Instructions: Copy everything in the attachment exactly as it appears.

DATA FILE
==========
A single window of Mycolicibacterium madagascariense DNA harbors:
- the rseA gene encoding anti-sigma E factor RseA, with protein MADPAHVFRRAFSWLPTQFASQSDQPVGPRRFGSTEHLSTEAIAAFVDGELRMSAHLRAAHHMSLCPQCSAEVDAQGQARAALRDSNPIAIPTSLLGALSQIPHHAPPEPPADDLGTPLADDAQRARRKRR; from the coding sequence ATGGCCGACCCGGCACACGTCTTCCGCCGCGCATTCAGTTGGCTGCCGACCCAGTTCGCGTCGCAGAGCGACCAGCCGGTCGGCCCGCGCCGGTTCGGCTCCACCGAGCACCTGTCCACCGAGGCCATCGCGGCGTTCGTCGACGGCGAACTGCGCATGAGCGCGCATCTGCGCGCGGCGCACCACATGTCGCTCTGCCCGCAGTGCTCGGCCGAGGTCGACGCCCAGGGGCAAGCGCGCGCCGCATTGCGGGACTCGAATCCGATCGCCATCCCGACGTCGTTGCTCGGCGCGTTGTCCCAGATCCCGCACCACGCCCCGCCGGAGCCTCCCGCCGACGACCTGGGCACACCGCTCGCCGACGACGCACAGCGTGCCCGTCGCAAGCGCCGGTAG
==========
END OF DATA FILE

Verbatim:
A single window of Mycolicibacterium madagascariense DNA harbors:
- the rseA gene encoding anti-sigma E factor RseA, with protein MADPAHVFRRAFSWLPTQFASQSDQPVGPRRFGSTEHLSTEAIAAFVDGELRMSAHLRAAHHMSLCPQCSAEVDAQGQARAALRDSNPIAIPTSLLGALSQIPHHAPPEPPADDLGTPLADDAQRARRKRR; from the coding sequence ATGGCCGACCCGGCACACGTCTTCCGCCGCGCATTCAGTTGGCTGCCGACCCAGTTCGCGTCGCAGAGCGACCAGCCGGTCGGCCCGCGCCGGTTCGGCTCCACCGAGCACCTGTCCACCGAGGCCATCGCGGCGTTCGTCGACGGCGAACTGCGCATGAGCGCGCATCTGCGCGCGGCGCACCACATGTCGCTCTGCCCGCAGTGCTCGGCCGAGGTCGACGCCCAGGGGCAAGCGCGCGCCGCATTGCGGGACTCGAATCCGATCGCCATCCCGACGTCGTTGCTCGGCGCGTTGTCCCAGATCCCGCACCACGCCCCGCCGGAGCCTCCCGCCGACGACCTGGGCACACCGCTCGCCGACGACGCACAGCGTGCCCGTCGCAAGCGCCGGTAG